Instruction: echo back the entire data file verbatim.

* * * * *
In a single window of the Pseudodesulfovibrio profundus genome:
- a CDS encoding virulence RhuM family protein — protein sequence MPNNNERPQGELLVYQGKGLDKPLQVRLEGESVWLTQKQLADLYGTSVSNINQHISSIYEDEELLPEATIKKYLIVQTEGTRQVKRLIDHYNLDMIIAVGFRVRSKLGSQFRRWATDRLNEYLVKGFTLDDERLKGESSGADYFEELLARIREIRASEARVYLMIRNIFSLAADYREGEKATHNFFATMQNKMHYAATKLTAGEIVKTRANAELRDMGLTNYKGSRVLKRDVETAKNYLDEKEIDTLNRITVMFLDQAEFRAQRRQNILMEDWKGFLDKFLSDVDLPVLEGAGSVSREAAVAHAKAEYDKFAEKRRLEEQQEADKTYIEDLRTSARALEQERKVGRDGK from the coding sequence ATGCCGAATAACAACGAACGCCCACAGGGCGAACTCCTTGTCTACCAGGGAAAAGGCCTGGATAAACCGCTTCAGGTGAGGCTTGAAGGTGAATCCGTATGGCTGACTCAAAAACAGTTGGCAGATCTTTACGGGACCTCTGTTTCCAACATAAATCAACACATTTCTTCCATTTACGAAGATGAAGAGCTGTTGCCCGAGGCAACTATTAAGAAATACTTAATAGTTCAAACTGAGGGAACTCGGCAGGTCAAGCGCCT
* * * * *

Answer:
In a single window of the Pseudodesulfovibrio profundus genome:
- a CDS encoding virulence RhuM family protein — protein sequence MPNNNERPQGELLVYQGKGLDKPLQVRLEGESVWLTQKQLADLYGTSVSNINQHISSIYEDEELLPEATIKKYLIVQTEGTRQVKRLIDHYNLDMIIAVGFRVRSKLGSQFRRWATDRLNEYLVKGFTLDDERLKGESSGADYFEELLARIREIRASEARVYLMIRNIFSLAADYREGEKATHNFFATMQNKMHYAATKLTAGEIVKTRANAELRDMGLTNYKGSRVLKRDVETAKNYLDEKEIDTLNRITVMFLDQAEFRAQRRQNILMEDWKGFLDKFLSDVDLPVLEGAGSVSREAAVAHAKAEYDKFAEKRRLEEQQEADKTYIEDLRTSARALEQERKVGRDGK from the coding sequence ATGCCGAATAACAACGAACGCCCACAGGGCGAACTCCTTGTCTACCAGGGAAAAGGCCTGGATAAACCGCTTCAGGTGAGGCTTGAAGGTGAATCCGTATGGCTGACTCAAAAACAGTTGGCAGATCTTTACGGGACCTCTGTTTCCAACATAAATCAACACATTTCTTCCATTTACGAAGATGAAGAGCTGTTGCCCGAGGCAACTATTAAGAAATACTTAATAGTTCAAACTGAGGGAACTCGGCAGGTCAAGCGCCT